Job Seeker Blog - Spark Hire

What Not to Include in Your Resume

It’s fairly simple to acquire information about what to include in your resume.  Generally speaking, the basic requirements of a resume are almost common knowledge.  For instance your employment history, education information and qualifications should always be included in your resume.  While this may be common knowledge, there are several pieces of information that should not appear in your resume that will stand out in a negative way to an employer.  The following pieces of information are some examples of what not to include in your resume. For more help, brush up on what to avoid in your cover letter, as well.

Why You Disliked Your Last Boss/Co-Workers
While you may think differently, your potential employer doesn’t really care about your personal opinions towards those that you’ve worked with in the past.  In fact, by including this information you are actually representing yourself in a negative manner.  Instead of focusing on your previous boss or co-worker’s flaws, try to demonstrate to your potential employer that you are adaptable and can work with anyone.

Personal Information
Your religious beliefs, political opinions, marital status, hobbies, and physical attributes should absolutely be omitted from your resume.  Information of this sort is irrelevant and can actually be controversial.  Moreover, if your religious beliefs or political opinions don’t coincide with your potential employer’s then you may be less likely to be considered for the job.  Hobbies can portray you as an active person, but an employer doesn’t want to prod too deep into your personal life when you’re applying for a job.

Irrelevant Work Experience
As I stated before, your employment history should always be clearly stated in your resume. However, I suggest refraining from including irrelevant work experience. You may have accrued some serious hours dog-sitting for your neighbor, but that won’t impress your potential employer when applying for your next desk-job. In essence, make sure that all of your work experience listed in your resume is either in the field that you are applying for or helped develop the skills necessary for the job that you’re applying for.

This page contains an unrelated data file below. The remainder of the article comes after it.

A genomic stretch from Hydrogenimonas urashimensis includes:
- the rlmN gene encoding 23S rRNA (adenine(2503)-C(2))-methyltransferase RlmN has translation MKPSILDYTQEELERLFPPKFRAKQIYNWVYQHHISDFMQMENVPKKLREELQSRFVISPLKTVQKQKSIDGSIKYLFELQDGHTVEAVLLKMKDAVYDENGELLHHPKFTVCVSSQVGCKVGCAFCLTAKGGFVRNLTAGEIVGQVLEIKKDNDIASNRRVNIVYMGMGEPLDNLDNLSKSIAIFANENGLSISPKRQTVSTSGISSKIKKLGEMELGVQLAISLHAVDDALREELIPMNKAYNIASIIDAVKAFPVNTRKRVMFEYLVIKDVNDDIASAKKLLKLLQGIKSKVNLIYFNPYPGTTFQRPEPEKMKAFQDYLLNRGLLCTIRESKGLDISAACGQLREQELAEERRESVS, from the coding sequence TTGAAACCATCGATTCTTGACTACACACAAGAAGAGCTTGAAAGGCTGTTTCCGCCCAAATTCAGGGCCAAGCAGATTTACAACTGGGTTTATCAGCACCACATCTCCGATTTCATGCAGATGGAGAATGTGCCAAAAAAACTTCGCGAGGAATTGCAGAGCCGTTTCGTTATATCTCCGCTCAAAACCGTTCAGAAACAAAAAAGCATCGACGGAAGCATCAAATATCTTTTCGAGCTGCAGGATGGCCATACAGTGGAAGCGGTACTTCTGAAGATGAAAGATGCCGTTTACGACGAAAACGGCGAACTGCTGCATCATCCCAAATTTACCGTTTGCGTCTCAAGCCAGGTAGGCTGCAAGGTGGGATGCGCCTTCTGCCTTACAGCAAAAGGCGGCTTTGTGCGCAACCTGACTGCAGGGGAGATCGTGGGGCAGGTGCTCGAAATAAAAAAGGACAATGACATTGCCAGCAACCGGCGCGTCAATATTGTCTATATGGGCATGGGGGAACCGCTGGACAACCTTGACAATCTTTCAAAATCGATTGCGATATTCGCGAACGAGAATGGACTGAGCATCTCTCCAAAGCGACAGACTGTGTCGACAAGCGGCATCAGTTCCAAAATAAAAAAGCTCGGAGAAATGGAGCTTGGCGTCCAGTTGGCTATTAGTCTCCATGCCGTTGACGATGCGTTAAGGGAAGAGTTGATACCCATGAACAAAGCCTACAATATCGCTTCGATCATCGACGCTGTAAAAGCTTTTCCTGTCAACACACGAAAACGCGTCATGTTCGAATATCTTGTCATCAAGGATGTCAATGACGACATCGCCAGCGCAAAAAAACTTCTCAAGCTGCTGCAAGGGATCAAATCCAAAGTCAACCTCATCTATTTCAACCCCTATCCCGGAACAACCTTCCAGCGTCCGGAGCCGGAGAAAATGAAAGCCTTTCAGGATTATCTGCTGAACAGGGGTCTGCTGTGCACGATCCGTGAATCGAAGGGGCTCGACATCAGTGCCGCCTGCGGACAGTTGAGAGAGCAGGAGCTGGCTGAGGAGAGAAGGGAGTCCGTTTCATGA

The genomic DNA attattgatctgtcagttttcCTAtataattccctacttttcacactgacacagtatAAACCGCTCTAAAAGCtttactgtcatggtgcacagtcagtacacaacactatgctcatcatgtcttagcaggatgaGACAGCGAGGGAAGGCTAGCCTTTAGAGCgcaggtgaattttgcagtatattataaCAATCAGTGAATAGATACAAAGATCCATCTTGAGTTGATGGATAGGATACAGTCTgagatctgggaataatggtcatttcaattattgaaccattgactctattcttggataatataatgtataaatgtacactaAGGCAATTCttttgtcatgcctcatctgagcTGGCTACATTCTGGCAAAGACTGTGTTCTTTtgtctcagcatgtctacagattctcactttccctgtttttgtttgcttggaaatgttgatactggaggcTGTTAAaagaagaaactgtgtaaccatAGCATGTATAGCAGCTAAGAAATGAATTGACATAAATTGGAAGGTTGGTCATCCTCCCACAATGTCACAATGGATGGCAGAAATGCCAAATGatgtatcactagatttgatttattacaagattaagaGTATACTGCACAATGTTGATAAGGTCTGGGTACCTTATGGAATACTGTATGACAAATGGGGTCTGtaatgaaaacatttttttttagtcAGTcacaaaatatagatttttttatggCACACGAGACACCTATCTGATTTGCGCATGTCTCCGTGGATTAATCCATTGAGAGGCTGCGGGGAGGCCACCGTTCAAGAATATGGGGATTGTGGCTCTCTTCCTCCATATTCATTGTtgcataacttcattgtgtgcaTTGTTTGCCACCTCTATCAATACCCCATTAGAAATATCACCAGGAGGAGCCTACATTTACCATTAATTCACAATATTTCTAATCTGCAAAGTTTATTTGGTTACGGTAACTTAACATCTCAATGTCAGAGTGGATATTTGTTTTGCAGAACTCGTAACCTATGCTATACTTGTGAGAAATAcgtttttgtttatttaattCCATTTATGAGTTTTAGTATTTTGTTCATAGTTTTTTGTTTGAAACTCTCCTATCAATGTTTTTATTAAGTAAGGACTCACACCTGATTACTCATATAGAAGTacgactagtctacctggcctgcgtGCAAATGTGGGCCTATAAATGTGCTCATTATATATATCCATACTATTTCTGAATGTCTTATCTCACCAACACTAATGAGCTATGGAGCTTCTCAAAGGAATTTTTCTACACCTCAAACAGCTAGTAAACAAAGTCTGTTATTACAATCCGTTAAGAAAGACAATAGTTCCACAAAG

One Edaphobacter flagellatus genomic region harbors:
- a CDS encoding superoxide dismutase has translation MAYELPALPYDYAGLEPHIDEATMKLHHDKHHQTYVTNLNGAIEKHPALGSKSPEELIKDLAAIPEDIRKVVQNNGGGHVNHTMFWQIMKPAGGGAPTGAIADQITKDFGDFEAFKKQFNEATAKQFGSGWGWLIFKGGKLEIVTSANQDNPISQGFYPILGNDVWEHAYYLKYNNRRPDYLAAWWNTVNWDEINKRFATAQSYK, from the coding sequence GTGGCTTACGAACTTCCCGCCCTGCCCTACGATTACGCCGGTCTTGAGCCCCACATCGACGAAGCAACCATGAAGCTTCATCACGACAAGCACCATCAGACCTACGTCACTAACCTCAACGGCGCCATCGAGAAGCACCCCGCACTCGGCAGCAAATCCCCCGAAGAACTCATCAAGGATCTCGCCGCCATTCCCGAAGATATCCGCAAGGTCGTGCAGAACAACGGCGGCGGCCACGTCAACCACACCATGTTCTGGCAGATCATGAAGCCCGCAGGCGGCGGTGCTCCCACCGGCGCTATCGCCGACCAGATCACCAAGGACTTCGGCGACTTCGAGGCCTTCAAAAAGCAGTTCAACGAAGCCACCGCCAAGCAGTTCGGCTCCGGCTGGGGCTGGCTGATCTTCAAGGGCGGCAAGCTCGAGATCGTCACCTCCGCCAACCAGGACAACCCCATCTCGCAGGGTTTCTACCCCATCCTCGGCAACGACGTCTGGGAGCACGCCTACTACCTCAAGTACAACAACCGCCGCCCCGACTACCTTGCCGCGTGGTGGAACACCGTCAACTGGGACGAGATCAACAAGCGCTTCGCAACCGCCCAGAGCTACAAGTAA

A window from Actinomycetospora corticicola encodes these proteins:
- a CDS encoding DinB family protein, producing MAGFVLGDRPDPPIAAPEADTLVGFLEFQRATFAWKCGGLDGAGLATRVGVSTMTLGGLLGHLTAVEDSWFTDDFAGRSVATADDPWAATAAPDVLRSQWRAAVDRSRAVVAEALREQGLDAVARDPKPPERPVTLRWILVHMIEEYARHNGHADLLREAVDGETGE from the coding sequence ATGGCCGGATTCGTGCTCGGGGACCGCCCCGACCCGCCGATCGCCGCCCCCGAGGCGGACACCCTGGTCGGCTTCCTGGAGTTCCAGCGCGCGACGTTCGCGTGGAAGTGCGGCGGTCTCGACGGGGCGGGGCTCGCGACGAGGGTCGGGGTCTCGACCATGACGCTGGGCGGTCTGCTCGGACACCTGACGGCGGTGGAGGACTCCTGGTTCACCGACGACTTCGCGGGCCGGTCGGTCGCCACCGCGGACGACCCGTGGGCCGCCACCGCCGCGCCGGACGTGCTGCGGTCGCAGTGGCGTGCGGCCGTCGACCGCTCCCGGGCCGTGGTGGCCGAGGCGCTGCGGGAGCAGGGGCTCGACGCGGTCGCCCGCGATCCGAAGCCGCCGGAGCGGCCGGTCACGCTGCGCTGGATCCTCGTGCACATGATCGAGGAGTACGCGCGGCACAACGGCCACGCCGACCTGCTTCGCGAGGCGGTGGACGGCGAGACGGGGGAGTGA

False Information
It’s becoming more common for companies to run background checks during the hiring process. This could easily expose any false information that you have included in your resume. If a potential employer realizes you have included false information in your resume they will no longer consider you a viable candidate for the job. Even if your false information isn’t discovered in the hiring process, your lack of skills or experience that you lied about will be quickly unveiled through your performance.

References
Many job seekers believe that references should be included in a resume. On the contrary, I believe that references are merely a waste of valuable space on your resume. If your employer truly wants references then they will ask you for them.  Don’t forget to have your references’ contact information throughout the hiring process and make sure you inform them that they may be contacted.

Poor Grammar
Your grammar truly can tell an employer a lot about you. Sloppy grammar mistakes will convince an employer that you’re uneducated, careless, and possibly lazy. Make sure you thoroughly review your resume for grammar errors and don’t be afraid to ask for help.

Your Photograph
Employers are legally obligated to not consider your picture when evaluating whether or not to interview you. Therefore, your resume may even be discarded if you include your picture because employers will try their best to follow the Equal Opportunity Employer legislation.

Keep all of these things in mind next time you draft up or edit your resume.

SOURCE: HR World, Business Insider, AOL Jobs

Jeremy Tolan

Jeremy Tolan is a Marketing Assistant at SparkHire.com. He is currently studying Telecommunications at Indiana University in Bloomington, Indiana. In his free time, Jeremy enjoys exercising and watching movies. Connect with Jeremy and Spark Hire on Facebook and Twitter.